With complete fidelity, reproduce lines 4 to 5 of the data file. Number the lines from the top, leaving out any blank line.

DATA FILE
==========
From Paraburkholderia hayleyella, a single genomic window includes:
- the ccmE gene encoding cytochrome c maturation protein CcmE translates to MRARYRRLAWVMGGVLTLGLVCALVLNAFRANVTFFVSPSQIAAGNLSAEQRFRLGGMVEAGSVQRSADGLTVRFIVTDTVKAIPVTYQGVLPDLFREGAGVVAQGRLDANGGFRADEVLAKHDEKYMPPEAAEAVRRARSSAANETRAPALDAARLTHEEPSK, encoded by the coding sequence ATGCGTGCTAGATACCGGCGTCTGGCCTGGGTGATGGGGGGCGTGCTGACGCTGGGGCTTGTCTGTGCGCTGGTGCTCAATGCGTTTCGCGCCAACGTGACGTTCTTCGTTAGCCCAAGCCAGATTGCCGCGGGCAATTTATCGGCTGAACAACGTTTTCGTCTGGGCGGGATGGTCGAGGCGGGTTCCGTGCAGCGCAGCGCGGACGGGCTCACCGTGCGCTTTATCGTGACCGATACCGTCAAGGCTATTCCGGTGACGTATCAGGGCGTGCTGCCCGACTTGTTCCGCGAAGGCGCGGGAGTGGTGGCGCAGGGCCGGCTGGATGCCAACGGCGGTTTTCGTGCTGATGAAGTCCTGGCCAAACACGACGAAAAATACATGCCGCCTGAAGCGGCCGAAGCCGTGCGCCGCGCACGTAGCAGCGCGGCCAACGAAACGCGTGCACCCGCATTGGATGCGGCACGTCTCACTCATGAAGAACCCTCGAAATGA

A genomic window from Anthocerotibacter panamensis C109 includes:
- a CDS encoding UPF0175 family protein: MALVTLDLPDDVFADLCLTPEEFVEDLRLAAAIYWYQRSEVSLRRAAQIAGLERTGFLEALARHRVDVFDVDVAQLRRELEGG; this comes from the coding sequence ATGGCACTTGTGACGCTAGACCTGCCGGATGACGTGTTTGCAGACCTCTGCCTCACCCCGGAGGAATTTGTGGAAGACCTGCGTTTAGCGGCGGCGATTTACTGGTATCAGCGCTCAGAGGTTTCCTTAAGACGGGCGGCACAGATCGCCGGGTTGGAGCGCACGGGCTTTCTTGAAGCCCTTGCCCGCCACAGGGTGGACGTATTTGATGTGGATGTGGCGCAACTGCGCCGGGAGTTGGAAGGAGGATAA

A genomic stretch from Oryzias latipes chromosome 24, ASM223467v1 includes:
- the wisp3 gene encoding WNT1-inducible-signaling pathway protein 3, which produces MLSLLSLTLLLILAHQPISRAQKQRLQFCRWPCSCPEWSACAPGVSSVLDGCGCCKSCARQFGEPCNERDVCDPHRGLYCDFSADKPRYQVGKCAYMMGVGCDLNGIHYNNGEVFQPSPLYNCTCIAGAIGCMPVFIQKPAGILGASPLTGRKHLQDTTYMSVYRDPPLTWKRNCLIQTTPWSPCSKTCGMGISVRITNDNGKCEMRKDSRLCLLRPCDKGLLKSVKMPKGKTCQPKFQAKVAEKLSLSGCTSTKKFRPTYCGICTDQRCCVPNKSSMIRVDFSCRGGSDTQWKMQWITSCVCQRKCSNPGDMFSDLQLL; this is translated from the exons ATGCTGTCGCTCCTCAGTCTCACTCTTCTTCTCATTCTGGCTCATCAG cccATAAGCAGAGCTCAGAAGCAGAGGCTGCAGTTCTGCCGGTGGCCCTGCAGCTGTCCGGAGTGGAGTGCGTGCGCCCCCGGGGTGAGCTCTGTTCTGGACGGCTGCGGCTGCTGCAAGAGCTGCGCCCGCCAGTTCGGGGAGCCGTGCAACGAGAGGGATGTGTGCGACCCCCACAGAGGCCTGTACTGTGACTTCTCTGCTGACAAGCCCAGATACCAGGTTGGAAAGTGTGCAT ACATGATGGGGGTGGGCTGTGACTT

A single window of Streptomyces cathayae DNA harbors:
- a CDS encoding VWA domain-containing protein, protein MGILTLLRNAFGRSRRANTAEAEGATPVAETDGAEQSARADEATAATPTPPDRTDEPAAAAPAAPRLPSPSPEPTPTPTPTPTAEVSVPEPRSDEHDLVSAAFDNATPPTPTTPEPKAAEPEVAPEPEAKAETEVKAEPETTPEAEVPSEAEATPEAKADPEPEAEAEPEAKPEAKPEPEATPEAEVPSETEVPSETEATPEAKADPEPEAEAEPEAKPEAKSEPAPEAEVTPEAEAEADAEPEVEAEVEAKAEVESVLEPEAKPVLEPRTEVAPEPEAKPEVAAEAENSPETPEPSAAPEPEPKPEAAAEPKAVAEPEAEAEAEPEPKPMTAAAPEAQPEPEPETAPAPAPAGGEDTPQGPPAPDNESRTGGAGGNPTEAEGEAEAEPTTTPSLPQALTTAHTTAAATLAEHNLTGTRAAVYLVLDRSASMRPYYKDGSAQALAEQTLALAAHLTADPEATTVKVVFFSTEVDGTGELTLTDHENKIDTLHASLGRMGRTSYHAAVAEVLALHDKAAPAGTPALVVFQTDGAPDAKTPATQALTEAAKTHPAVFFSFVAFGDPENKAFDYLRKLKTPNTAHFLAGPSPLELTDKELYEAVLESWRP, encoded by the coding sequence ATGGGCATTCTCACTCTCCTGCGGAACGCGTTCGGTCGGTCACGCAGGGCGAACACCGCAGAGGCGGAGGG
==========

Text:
- a CDS encoding UPF0175 family protein: MALVTLDLPDDVFADLCLTPEEFVEDLRLAAAIYWYQRSEVSLRRAAQIAGLERTGFLEALARHRVDVFDVDVAQLRRELEGG; this comes from the coding sequence ATGGCACTTGTGACGCTAGACCTGCCGGATGACGTGTTTGCAGACCTCTGCCTCACCCCGGAGGAATTTGTGGAAGACCTGCGTTTAGCGGCGGCGATTTACTGGTATCAGCGCTCAGAGGTTTCCTTAAGACGGGCGGCACAGATCGCCGGGTTGGAGCGCACGGGCTTTCTTGAAGCCCTTGCCCGCCACAGGGTGGACGTATTTGATGTGGATGTGGCGCAACTGCGCCGGGAGTTGGAAGGAGGATAA

A genomic stretch from Oryzias latipes chromosome 24, ASM223467v1 includes: